Early Signs of Mental Health Problems and How to Get Help | Health

Cold and cough? You would see a doctor soon. Have you been feeling low or fatigued for six months? You would probably blame yourself. The truth is that seeking professional help for dealing with mental health problems is unfamiliar territory for most and people tend to dismiss these problems because they think they are making a big fuss about a minor problem or that it’s all there is to it. should be in their heads. They would also likely be concerned about how their family and friends would react to therapy.


Also, as with other health problems, understanding psychological problems is not that easy and the symptoms are not always obvious. They may also be unwilling to spend time and money on their mental health, as this is not a priority for most.

Debasmita Sinha, psychologist and clinical director of Manah Wellness, talks about some of the common symptoms that someone needs to see a mental health professional.

“Long-term emotional health issues (usually two weeks or more) should typically be discussed with a mental health professional. These issues include low mood or sadness; anxiety/inability to relax; brain fog or focus problems; unexplained fatigue/difficulty starting or getting through the day; suddenly feeling disinterested in things that were previously pleasurable; having thoughts of harming or ending life; or an unexplained change in appetite and/or sleep,” says the psychologist.


The mental health expert says that while your emotional health isn’t interfering with your day-to-day functioning or your professional responsibilities, it does indicate that something needs attention. She stresses that, like all ailments, mental health problems, if detected early, would increase your chances of recovery.

Even coping with difficult events requires help

Another sign that you need to see a mental health professional is that you cannot handle a difficult life event on your own. Even the healthiest people can struggle with stressful events or transition periods in their lives. Getting professional mental health support at the outset can help you absorb the emotional shock and prepare to deal with the distress associated with these events.

“If you’ve lost a loved one, are going through a divorce or breakup, have gone through a stressful move or new project, or have endured physical or mental abuse, you may need help,” says Debasmita Sinha.


Why do some people postpone seeking professional mental help?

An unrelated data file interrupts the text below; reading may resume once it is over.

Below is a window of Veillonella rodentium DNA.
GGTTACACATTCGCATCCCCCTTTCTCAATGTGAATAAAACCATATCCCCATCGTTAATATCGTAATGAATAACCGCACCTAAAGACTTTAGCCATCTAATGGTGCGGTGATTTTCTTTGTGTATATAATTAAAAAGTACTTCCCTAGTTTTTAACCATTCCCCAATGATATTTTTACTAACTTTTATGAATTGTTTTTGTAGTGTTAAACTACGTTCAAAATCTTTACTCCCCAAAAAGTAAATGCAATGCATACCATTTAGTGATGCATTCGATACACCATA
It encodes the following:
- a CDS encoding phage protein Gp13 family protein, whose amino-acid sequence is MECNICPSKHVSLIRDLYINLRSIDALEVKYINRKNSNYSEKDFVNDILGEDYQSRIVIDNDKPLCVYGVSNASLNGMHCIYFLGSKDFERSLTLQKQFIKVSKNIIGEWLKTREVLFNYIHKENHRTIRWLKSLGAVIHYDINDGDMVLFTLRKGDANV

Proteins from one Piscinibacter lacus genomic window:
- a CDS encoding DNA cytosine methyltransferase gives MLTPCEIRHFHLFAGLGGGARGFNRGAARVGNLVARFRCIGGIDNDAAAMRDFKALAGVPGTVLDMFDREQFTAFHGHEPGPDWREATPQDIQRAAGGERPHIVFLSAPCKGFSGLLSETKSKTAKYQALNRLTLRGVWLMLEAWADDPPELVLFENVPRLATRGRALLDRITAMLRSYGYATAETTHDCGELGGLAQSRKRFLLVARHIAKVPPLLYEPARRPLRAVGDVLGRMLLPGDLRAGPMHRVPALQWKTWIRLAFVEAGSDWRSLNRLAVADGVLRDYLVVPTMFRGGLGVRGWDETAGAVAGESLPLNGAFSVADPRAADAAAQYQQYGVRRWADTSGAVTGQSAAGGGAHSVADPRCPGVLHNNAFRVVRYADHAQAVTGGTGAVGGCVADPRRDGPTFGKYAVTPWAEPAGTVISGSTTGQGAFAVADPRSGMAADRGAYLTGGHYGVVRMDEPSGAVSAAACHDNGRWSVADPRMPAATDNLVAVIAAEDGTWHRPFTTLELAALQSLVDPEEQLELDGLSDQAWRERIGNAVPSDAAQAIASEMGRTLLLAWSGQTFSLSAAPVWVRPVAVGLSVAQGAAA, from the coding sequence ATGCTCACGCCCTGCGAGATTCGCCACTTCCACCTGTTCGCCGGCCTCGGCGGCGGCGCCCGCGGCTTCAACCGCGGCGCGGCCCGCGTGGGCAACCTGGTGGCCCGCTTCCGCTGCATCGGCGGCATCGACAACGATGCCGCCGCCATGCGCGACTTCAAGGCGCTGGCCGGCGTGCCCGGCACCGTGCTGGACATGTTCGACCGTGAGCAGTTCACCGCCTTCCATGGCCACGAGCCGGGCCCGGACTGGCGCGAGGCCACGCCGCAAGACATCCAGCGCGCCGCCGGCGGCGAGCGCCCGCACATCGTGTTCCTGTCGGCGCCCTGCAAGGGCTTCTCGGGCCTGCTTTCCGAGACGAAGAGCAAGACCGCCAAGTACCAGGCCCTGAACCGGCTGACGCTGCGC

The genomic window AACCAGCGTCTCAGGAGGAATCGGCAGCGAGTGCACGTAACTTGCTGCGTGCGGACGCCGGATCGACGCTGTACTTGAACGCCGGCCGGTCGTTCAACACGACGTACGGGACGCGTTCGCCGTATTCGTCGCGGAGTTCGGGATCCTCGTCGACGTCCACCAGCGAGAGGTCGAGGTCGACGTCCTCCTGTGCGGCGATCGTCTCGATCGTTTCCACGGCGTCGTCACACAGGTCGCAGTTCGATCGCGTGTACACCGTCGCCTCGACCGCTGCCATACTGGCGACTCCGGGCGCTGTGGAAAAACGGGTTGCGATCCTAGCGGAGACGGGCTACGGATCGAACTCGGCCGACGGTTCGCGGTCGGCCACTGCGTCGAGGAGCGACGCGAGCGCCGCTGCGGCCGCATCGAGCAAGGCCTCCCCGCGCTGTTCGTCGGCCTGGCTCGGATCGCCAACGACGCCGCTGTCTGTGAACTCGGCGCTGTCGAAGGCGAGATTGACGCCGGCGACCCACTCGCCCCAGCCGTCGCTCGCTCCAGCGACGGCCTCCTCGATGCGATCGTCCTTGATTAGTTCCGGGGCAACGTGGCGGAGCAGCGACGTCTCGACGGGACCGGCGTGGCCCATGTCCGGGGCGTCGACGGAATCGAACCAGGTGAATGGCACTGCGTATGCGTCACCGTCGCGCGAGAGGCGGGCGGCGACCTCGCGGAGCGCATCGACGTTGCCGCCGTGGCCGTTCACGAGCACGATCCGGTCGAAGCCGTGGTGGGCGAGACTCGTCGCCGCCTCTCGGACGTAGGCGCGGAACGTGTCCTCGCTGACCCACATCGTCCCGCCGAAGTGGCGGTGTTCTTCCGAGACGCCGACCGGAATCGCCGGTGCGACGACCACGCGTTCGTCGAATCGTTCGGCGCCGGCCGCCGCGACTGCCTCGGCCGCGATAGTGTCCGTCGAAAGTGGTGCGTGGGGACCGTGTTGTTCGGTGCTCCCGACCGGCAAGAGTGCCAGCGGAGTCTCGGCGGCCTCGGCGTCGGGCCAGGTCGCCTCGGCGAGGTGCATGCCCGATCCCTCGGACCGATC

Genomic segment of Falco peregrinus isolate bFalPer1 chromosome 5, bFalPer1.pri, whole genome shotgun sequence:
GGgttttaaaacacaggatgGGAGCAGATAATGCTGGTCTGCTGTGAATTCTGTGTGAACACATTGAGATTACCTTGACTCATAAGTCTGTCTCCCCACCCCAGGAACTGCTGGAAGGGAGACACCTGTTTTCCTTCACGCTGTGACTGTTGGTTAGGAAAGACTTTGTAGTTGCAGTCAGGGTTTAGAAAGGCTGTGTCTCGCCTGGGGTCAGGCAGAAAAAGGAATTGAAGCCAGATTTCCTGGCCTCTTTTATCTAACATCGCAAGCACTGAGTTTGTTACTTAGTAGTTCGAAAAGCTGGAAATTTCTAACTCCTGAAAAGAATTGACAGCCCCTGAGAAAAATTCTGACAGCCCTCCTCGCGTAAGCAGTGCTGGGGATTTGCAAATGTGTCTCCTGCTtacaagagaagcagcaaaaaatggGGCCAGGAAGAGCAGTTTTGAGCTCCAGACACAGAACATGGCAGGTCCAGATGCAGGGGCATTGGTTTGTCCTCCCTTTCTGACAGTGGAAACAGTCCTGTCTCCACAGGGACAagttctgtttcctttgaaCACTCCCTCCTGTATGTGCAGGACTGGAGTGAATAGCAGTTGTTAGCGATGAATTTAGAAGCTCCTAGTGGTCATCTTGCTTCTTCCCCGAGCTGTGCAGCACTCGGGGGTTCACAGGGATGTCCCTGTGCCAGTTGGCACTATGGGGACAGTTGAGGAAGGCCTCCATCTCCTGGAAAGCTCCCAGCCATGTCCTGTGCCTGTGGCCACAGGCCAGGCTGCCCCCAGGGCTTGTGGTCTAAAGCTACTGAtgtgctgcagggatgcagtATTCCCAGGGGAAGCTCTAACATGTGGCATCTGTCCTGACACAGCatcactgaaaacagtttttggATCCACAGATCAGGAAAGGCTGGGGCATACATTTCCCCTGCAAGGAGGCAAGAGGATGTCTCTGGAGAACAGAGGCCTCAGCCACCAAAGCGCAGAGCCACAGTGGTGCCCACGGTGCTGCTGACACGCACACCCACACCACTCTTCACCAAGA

Here are some common doubts people have about seeing a mental health professional, which can slow down their treatment process:

1: “I don’t want others to know that I’m seeking counseling/therapy”

Fact: Social stigma about mental illness is a result of low awareness. Fortunately, this is changing and society is gradually starting to accept more people with mental illness. Every Indian citizen has the right to good health (including mental health) and the right to access quality mental health care under the law. Such services are required to be completely confidential so that patient privacy is not compromised. So go ahead, exercise your right… the law is on your side!

2. “I don’t need an outsider to solve my problems”


Fact: If you need surgery or other specialized treatment, see a doctor trained in that particular condition. Likewise, a mental health professional is trained to deal with the various determinants of mental health and can help you overcome your problem in a systematic and holistic manner.

3. “I don’t have the time/money for psychological counseling/therapy”

Fact: Taking time to deal with emotional issues will help you in the long run as it prevents the suffering from snowing further, which could further extend treatment and recovery time. If your budget is holding you back, there are plenty of free or affordable therapy platforms.

Who can you turn to as a psychiatrist?


Once you’ve decided to consult a professional, you need to figure out who best suits your needs. Here are some different types of mental health professionals.

Counseling/Clinical Psychologists: These professionals have at least a master’s degree in psychology. They are trained to identify mental illnesses, perform psychometric assessments, and treat the conditions using psychotherapy. Professionals with an MPhil in clinical psychology can also diagnose people.

Career counselors: These are people with a degree in counseling or specific conditions and can provide guidance and counseling in those areas, for example education, marriage or career. They usually do not identify or diagnose conditions outside their area of ​​expertise.

Mental health social workers: These people have a master’s degree in social work, specializing in mental health. They provide support and first aid and work as part of social impact communities or organizations.


Psychiatrists: These are doctors, with an MD or a degree in psychiatry. They are trained to diagnose patients and prescribe drugs. They may or may not be trained in psychotherapy.

Psychotherapists: These are clinical or counseling psychologists who have completed additional training in addition to basic psychotherapy. Usually they will specialize in one or more forms of psychotherapy.

All these professionals do not work in isolation. Since patients may require a combination of medication, counseling, or therapy, it is quite common for psychiatrists, psychologists, and psychotherapists to work closely together to create the optimal treatment plan for the person.

(With input from Debasmita Sinha, Psychologist and Clinical Director, Manah Wellness)

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